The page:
What does the fox [err, text] say?

Yesterday, Sunday, I attended Church (The Church of Jesus Christ of Latter-day Saints). It was the first Sunday of the month, which means that it was Fast and Testimony meeting (if you’re unfamiliar with such a meeting, click here).

During the fast and testimony meeting, there were beliefs expressed, such as, “I know that the Church is true. I know that I can be cleansed of my sins, and renew my baptismal covenants, each week as I take the sacrament.” 

Now, the belief that the sacrament cleanses you, or rids you, of your sins, or renews baptismal covenants, is a common belief. It is something that is taught in Latter-day Saint congregations around the world.

What is the sacrament, really?

The prayers might teach us a thing about what it is (or what it isn’t).

O God, the Eternal Father!
We ask thee in the name of thy son, Jesus Christ, to bless and sanctify
This bread to the souls of all those
Who partake of it. That they may eat in remembrance Of the body of thy son, and witness unto thee, O God, The Eternal Father, that they are willing to take upon them the name
Of thy son, and always remember him,
And keep his commandments which he hath given them,
That they may always have his spirit to be with them. Amen.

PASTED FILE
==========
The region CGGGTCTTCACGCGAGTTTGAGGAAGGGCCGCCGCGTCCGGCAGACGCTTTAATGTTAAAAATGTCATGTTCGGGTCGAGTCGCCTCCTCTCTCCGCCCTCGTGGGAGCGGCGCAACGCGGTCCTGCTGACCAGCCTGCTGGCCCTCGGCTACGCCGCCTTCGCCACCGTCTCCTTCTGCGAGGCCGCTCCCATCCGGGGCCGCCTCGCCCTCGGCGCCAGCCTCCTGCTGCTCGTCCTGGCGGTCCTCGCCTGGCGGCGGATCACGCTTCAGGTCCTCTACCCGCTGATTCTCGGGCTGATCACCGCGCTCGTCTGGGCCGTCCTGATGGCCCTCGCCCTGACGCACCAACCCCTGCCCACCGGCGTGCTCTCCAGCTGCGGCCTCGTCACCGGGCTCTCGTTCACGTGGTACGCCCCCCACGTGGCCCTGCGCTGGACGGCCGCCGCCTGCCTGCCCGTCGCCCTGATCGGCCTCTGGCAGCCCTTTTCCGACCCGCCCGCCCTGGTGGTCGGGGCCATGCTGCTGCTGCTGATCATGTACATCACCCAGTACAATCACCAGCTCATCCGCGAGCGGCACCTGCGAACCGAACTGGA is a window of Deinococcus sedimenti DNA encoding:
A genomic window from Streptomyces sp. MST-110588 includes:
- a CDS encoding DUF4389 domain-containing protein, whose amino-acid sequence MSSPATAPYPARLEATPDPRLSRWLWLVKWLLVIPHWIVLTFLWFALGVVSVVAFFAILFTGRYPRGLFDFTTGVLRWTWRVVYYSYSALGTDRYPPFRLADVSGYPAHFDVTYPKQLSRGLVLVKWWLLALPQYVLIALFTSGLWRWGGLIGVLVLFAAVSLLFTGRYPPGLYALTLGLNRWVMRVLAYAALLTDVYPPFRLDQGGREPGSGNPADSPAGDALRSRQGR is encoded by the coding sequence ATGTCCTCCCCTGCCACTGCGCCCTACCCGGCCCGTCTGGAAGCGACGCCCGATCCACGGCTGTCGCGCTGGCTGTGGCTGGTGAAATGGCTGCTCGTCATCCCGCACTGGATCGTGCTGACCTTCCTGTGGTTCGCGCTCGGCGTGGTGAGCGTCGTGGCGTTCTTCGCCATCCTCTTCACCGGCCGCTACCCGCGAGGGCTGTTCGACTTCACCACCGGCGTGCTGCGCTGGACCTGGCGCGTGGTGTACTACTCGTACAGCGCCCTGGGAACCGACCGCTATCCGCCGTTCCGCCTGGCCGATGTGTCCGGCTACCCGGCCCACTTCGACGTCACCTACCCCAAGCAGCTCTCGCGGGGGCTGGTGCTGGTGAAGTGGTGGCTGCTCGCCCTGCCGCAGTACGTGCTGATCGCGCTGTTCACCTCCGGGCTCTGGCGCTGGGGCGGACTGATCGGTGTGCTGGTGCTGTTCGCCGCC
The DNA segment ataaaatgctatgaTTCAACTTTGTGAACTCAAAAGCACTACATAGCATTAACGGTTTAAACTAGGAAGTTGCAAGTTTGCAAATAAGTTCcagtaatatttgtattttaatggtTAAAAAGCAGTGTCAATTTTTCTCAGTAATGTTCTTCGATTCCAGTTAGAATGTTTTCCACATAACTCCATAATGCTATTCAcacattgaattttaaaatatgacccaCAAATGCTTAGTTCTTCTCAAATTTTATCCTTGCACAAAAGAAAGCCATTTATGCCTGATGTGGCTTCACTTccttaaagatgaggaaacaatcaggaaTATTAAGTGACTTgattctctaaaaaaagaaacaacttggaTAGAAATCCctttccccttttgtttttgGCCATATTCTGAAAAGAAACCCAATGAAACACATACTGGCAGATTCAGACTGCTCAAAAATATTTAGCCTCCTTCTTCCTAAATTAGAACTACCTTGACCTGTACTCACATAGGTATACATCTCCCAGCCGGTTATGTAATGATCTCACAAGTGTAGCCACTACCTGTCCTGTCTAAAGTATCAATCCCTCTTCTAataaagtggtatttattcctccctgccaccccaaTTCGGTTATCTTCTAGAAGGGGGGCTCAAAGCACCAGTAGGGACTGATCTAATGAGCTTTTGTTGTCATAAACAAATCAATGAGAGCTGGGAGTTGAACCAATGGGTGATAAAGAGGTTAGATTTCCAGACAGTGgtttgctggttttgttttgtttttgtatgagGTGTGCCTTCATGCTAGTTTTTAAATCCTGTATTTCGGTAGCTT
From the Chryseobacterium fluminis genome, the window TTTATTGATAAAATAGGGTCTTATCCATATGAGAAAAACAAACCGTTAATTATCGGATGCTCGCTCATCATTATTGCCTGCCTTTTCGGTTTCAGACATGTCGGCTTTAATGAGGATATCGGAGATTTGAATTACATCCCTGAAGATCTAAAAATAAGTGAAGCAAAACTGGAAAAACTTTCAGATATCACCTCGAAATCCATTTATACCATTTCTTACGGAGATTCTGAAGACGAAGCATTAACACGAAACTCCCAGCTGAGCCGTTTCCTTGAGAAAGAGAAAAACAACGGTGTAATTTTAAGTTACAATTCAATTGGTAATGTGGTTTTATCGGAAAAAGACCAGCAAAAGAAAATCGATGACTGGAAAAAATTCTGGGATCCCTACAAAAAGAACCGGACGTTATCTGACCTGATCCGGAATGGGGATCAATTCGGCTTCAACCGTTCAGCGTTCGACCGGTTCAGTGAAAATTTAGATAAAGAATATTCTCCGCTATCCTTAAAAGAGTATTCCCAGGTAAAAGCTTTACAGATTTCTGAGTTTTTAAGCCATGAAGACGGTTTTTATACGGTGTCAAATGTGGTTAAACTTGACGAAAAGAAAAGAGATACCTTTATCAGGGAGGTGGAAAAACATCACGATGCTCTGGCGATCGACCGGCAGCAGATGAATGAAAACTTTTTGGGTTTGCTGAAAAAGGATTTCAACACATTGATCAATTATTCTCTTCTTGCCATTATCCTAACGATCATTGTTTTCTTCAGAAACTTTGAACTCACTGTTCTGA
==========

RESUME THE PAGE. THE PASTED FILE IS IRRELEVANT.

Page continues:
And, for the wine

O God, the Eternal Father!
We ask thee, in the name of thy son, Jesus Christ, to bless
And sanctify this wine to the souls of all those who drink of it,
That they may do it in remembrance of the blood of thy son,
Which was shed for them.
That they may witness unto thee, O God,
The Eternal Father, that they do always remember him,
That they may have his spirit to be with them. Amen.

Does the text mention anything of renewing covenants?
What about the cleansing of sins? 
No.

It is a memorial ritual. It is, traditionally, a weekly occurrence. That means, at least once a week, Latter-day Saints are engaged in the act of remembering the Son of God. And, that ritual, acts as a witness to The Eternal Father, that they remember His Son. 

The text says nothing of renewal of covenants or washing/cleansing sins. To arrive at such a belief, it would require some-sort-of-meta-text. Does that mean such a belief is wrong? Maybe. Maybe not. At a minimum, it is misguided due to meta-text. 

Let me also say: Metatext is not a magic word meaning, “you are wrong!”  It has been thrown into my face, “That’s metatext!” as if I was incorrect because saying something not found in the Book of Mormon’s English version, of some year of publication.

Smith, Daymon. Volume Five: a cultural history of the book of mormon: Book Fantasia

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